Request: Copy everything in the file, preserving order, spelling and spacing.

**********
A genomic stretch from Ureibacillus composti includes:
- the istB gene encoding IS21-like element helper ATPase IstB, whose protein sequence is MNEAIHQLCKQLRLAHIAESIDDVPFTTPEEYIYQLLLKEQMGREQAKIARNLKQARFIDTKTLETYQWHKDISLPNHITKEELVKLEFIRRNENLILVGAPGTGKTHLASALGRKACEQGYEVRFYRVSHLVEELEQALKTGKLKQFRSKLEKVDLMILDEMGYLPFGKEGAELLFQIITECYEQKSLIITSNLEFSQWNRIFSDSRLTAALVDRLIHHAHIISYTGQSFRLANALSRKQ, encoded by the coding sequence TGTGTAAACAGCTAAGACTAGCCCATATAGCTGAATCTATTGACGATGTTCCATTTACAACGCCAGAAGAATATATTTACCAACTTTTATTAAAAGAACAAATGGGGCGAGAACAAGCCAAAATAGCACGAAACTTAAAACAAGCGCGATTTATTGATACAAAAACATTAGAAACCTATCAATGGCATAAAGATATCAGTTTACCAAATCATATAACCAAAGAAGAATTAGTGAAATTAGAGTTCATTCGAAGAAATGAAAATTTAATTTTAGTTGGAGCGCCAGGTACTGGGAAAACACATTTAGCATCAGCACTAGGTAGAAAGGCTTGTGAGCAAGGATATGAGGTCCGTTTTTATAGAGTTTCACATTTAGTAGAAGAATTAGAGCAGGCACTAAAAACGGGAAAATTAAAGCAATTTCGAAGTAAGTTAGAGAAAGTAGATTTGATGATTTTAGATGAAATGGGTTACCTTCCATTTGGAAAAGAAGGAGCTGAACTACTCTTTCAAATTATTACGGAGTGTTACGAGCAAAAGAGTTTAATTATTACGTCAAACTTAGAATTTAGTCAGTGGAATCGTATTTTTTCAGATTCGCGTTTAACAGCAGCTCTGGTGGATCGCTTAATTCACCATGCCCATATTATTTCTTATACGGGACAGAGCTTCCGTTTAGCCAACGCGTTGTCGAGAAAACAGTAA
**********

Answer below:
A genomic stretch from Ureibacillus composti includes:
- the istB gene encoding IS21-like element helper ATPase IstB, whose protein sequence is MNEAIHQLCKQLRLAHIAESIDDVPFTTPEEYIYQLLLKEQMGREQAKIARNLKQARFIDTKTLETYQWHKDISLPNHITKEELVKLEFIRRNENLILVGAPGTGKTHLASALGRKACEQGYEVRFYRVSHLVEELEQALKTGKLKQFRSKLEKVDLMILDEMGYLPFGKEGAELLFQIITECYEQKSLIITSNLEFSQWNRIFSDSRLTAALVDRLIHHAHIISYTGQSFRLANALSRKQ, encoded by the coding sequence TGTGTAAACAGCTAAGACTAGCCCATATAGCTGAATCTATTGACGATGTTCCATTTACAACGCCAGAAGAATATATTTACCAACTTTTATTAAAAGAACAAATGGGGCGAGAACAAGCCAAAATAGCACGAAACTTAAAACAAGCGCGATTTATTGATACAAAAACATTAGAAACCTATCAATGGCATAAAGATATCAGTTTACCAAATCATATAACCAAAGAAGAATTAGTGAAATTAGAGTTCATTCGAAGAAATGAAAATTTAATTTTAGTTGGAGCGCCAGGTACTGGGAAAACACATTTAGCATCAGCACTAGGTAGAAAGGCTTGTGAGCAAGGATATGAGGTCCGTTTTTATAGAGTTTCACATTTAGTAGAAGAATTAGAGCAGGCACTAAAAACGGGAAAATTAAAGCAATTTCGAAGTAAGTTAGAGAAAGTAGATTTGATGATTTTAGATGAAATGGGTTACCTTCCATTTGGAAAAGAAGGAGCTGAACTACTCTTTCAAATTATTACGGAGTGTTACGAGCAAAAGAGTTTAATTATTACGTCAAACTTAGAATTTAGTCAGTGGAATCGTATTTTTTCAGATTCGCGTTTAACAGCAGCTCTGGTGGATCGCTTAATTCACCATGCCCATATTATTTCTTATACGGGACAGAGCTTCCGTTTAGCCAACGCGTTGTCGAGAAAACAGTAA